Everybody loves “Impulse,” the horrifyingly inappropriate thriller starring William Shatner. If you like B-grade thrillers from this era, you have to see the film. The good news is that it’s available on about a bajillion DVDs, probably because it’s public domain now. (This is a theory. I am not a copyright lawyer, and my comment here is not legal advice on whether or not you can legally copy this movie or not.) Nearly 8 years ago I found the movie from a company that sells public domain films, but it was a very washed out print without much color. I bought a new “legit” copy for the Shatnerthon only to find my old graymarket DVD was better. Reports from those who have seen it on the big screen say that this is just how the print looks. I tell you all this partly to excuse the pretty iffy screencaps I got.
“Impulse” starts with a really terrible black and white flashback to the 1940s where a little boy freaks out when he finds his mom in the sweaty grip of a violent soldier. The boy kills the soldier and, as we later find out, spends time in an official treatment center of some sort for the murder. Dun dun duuuunnnn…
Then the credits roll, and we’re in the ultra mod year of 1974, watching Shatner leer at a bellydancer:
Shatner is Matt Stone, the disturbed little boy all grown up, scamming rich women out of their money and murdering them in the most skeezy and violent way possible. It’s pretty awesome. After yet another murder, he’s driving about going nowhere in particular when he somehow ends up on the street little blonde bratty Tina (Kim Nicholas) is on. He picks her up, and it’s exactly as creepy as you would imagine a greasy 35-year-old guy picking up a 12-year-old girl would be. There is some added creep factor here in the form of Tina’s dress, which would be appropriate for a 4-year-old but not for a girl just about to enter puberty. While he’s driving Tina around, Matt accidentally runs over a dog, and Tina instinctively knows from his unhinged reaction that he’s not a nice man.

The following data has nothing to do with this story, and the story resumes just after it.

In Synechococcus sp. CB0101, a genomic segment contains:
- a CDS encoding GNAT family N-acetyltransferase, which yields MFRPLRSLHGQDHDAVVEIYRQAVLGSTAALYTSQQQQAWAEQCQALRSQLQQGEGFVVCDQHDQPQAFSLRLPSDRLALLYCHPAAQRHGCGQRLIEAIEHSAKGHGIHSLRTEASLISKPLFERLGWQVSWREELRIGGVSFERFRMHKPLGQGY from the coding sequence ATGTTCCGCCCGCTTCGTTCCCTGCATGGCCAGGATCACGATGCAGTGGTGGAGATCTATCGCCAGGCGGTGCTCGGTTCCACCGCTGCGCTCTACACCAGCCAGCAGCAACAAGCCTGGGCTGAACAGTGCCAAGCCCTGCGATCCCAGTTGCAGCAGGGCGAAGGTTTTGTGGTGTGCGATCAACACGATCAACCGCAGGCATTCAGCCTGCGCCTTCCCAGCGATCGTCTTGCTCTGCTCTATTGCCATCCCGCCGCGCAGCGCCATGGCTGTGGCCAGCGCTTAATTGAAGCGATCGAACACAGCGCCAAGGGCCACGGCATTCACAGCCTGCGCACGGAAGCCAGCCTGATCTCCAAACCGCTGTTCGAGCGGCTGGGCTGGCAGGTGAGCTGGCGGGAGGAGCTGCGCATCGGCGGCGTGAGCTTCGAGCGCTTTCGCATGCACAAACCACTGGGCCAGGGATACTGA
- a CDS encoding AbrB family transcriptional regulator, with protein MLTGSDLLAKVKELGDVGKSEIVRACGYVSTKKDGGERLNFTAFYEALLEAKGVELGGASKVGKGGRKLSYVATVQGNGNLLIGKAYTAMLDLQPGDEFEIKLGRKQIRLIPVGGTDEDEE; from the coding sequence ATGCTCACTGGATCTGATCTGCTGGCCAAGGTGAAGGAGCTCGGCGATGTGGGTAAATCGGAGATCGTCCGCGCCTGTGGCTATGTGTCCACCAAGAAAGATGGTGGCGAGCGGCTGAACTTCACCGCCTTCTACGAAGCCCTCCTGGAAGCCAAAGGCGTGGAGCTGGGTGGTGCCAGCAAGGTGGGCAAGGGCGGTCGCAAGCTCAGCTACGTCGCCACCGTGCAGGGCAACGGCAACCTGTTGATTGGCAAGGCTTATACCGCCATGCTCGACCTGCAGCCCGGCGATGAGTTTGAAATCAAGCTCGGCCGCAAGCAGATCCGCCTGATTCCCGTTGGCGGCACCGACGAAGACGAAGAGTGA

In the kind of coincidence only found in low budget B films, the next scene finds Matt just randomly walking into the store owned by Tina’s young widowed mother, Ann — played by Jennifer Bishop, who was in a small part in the goddamned “Maltese Bippy”. They flirt and then, in another amazing coincidence, Ann’s rich friend Julia (the amazing Ruth Roman) sets her up on a blind date with Matt. If you cut out all these improbable coincidences, you’d be left with a 32 minute movie.
We interrupt this brief summary to ask people who have a better memory than I what the hell these tacky 1970s fountains were called:
It’s the gold fountain hanging with a thick chain. These fountains had a small Grecian-esque statue inside them and, in lieu of water, clear threads hanging from the top of the statue to the base which twirled. Because of clear silicone drops on the threads, it looked like “rain.” What are these things called? Because I must have one to go with my retro grape lamp.
Back to the show: Ann would enjoy the company of a man now that her husband is dead, and angry bratty irritating inappropriate Tina follows her mom to a hotel. She spies on Ann and Matt having sex and is horrified. Look, girlie, don’t look in hotel windows if you don’t want to get grossed out. You’re 12 years old, you should know this by now. While I have no clue what the idea behind the scene where Matt Stone picks Tina up on the street it, the premise of this hotel-spying scene is to create a parallel between Matt as a boy and Tina. I guess. Honestly, it freaks me out enough that I don’t think about it too much.
Matt later gets entangled with a past crime partner named Karate Pete (Harold Sakata) and things go from bad to worse, especially since Tina witnesses Matt violently murder Karate Pete. Will Tina convince anyone that Matt is evil? Will Matt steal all of Ann’s and Julia’s money? Will he murder again? Will he maybe kill that unbelievably irritating Tina and spare us all her whining? Watch “Impulse” to find out!
The best part of “Impulse” is Shatner’s wardrobe, which is divine.
Mr. Shatner’s Fashions by Maas Brothers of Florida.
** Stay tuned for today’s Shatnerthon submission links, coming sometime this afternoon.